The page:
When all his efforts to stop the poaching of an endangered species in rural India failed, conservationist Vishvas Katdare decided to seek divine intervention.
For years, locals in the remote district of Ratnagiri in Maharashtra have supplemented their agrarian livelihoods by poaching the Indian pangolin, a species given the highest protection under India’s Wildlife Protection Act. Through his non-profit Sahyadri Nisarga Mitra, Katdare, locally known as Bhau, had tried everything from organising awareness campaigns to training police to identify poached pangolin parts.
A Ratnagiri local himself, Bhau dropped out of college and has chosen to learn from the field since 1992. He began to wonder, through his immersion in local communities, if creating an emotional connection with the pangolins in the minds of the locals could be the key to finally putting an end to poaching.
“In many ways, conservation is the essence of all religion,” he says.
In 2020, he enlisted the help of the temple priest in the Dugwe village of Ratnagiri. Together they created an event celebrating the scaly mammal – “Khawlotsav” or Pangolin Festival – coinciding with the World Pangolin Day that falls on the third Saturday of February.
Bhau asked toymakers from a nearby town to make a large effigy of the animal, which was then hidden in a deep thicket. When villagers found it, they bedecked it in the finery usually reserved for the village deity and brought it back to the temple with great fanfare. Traditional dances were performed in its honour, and prayers were dedicated to the animals that ate the ants and termites that often infested locals’ crops. Villagers even prayed for better sense and wisdom to prevail upon animal traffickers and poachers. The pangolin replica was then installed in the temple, beside the idol of the village god and finally, it was placed on an elegant scarlet palanquin and paraded from house to house.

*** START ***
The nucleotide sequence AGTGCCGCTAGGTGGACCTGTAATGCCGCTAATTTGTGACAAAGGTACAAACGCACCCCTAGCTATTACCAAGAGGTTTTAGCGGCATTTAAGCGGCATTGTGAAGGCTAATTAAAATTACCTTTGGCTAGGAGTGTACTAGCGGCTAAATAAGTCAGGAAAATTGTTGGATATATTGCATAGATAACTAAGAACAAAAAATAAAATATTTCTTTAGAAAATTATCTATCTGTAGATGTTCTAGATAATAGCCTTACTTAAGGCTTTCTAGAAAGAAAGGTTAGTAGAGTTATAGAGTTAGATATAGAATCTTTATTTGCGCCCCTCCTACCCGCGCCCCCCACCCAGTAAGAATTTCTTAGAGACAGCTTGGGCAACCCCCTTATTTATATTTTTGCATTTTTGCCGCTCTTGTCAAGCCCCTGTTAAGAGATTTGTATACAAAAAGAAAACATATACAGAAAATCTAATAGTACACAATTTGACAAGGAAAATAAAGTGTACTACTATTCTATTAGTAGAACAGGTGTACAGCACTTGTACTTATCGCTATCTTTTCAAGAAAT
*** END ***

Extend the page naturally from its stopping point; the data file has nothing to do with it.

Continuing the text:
In the past, Bhau’s team had made people swear oaths to protect the species and raise awareness not only in their region, but also in neighbouring villages.
“At the end of the festival, they all swore the same oath again, and I could sense a shift,” he recalls.
A few months ago, someone sent him a video of the villagers’ reaction to a pangolin that had strayed into the village. In the past, it would have been killed without a thought. This time, however, when someone suggested they kill it as usual and sell its scales, a village elder reminded them of their oath to protect pangolins.
On a recent visit to the Dugwe village temple, Bhau discovered that the priest – his old ally – had placed a picture of a pangolin permanently next to the deity. The discovery has made him hopeful that their festival might become a tradition.
As he gears up for World Pangolin Day this year, the 60-year-old barefoot conservationist aims to continue fostering lasting connections between men and animals through India’s rich religious and cultural traditions. To advance the cause of sea turtle conservation in a neighbouring district, he plans to organise a drama performance about the ten avatars of Lord Vishnu, who took the form of a turtle in his second incarnation.
“If we get them to think of turtles as incarnations of their favourite god, maybe we’d have a shot at protecting them too,” Bhau says.
Authors: Geetanjali Krishna and Snighdha Bansal, The India Story Agency for Sacred Groves
Images Credit: Sahyadri Nisarga Mitra
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